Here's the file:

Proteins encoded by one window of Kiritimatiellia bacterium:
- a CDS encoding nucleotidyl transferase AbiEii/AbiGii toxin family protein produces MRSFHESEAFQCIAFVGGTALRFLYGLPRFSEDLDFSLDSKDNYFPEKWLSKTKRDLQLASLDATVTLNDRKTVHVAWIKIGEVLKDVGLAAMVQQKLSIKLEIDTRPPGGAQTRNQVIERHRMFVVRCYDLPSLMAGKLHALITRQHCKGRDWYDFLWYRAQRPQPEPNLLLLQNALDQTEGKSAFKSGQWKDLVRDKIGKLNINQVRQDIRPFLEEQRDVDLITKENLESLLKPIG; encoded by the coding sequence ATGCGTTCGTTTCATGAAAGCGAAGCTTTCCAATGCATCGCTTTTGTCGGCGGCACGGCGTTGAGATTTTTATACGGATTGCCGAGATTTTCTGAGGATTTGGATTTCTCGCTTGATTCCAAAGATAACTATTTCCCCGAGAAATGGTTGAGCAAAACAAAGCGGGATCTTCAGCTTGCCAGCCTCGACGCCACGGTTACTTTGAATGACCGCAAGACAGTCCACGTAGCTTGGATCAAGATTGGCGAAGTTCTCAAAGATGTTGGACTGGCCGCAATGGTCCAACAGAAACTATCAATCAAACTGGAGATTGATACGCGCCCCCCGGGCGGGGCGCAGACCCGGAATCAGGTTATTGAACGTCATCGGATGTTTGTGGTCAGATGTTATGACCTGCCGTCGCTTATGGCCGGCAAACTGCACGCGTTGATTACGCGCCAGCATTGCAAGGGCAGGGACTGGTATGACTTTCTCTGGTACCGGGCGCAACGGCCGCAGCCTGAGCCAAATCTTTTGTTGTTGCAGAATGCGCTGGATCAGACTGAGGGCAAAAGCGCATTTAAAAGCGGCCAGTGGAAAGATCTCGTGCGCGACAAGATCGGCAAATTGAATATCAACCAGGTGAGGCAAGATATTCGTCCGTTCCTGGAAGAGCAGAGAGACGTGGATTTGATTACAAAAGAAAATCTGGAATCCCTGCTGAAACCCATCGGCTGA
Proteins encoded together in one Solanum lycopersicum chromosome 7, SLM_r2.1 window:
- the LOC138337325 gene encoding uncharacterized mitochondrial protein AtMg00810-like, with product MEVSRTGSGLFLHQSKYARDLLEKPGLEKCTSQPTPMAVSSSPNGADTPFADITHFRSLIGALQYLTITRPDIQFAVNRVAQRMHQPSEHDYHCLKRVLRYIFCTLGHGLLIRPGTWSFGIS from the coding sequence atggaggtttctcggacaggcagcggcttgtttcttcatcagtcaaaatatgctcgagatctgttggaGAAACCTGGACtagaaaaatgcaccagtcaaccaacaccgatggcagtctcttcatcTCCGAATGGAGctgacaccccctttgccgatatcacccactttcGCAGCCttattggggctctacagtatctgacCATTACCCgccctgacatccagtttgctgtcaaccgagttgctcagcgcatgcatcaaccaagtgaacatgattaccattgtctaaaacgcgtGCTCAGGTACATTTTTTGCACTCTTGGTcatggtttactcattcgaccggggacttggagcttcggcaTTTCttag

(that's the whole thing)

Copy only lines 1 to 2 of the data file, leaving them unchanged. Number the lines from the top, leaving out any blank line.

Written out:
Proteins encoded by one window of Kiritimatiellia bacterium:
- a CDS encoding nucleotidyl transferase AbiEii/AbiGii toxin family protein produces MRSFHESEAFQCIAFVGGTALRFLYGLPRFSEDLDFSLDSKDNYFPEKWLSKTKRDLQLASLDATVTLNDRKTVHVAWIKIGEVLKDVGLAAMVQQKLSIKLEIDTRPPGGAQTRNQVIERHRMFVVRCYDLPSLMAGKLHALITRQHCKGRDWYDFLWYRAQRPQPEPNLLLLQNALDQTEGKSAFKSGQWKDLVRDKIGKLNINQVRQDIRPFLEEQRDVDLITKENLESLLKPIG; encoded by the coding sequence ATGCGTTCGTTTCATGAAAGCGAAGCTTTCCAATGCATCGCTTTTGTCGGCGGCACGGCGTTGAGATTTTTATACGGATTGCCGAGATTTTCTGAGGATTTGGATTTCTCGCTTGATTCCAAAGATAACTATTTCCCCGAGAAATGGTTGAGCAAAACAAAGCGGGATCTTCAGCTTGCCAGCCTCGACGCCACGGTTACTTTGAATGACCGCAAGACAGTCCACGTAGCTTGGATCAAGATTGGCGAAGTTCTCAAAGATGTTGGACTGGCCGCAATGGTCCAACAGAAACTATCAATCAAACTGGAGATTGATACGCGCCCCCCGGGCGGGGCGCAGACCCGGAATCAGGTTATTGAACGTCATCGGATGTTTGTGGTCAGATGTTATGACCTGCCGTCGCTTATGGCCGGCAAACTGCACGCGTTGATTACGCGCCAGCATTGCAAGGGCAGGGACTGGTATGACTTTCTCTGGTACCGGGCGCAACGGCCGCAGCCTGAGCCAAATCTTTTGTTGTTGCAGAATGCGCTGGATCAGACTGAGGGCAAAAGCGCATTTAAAAGCGGCCAGTGGAAAGATCTCGTGCGCGACAAGATCGGCAAATTGAATATCAACCAGGTGAGGCAAGATATTCGTCCGTTCCTGGAAGAGCAGAGAGACGTGGATTTGATTACAAAAGAAAATCTGGAATCCCTGCTGAAACCCATCGGCTGA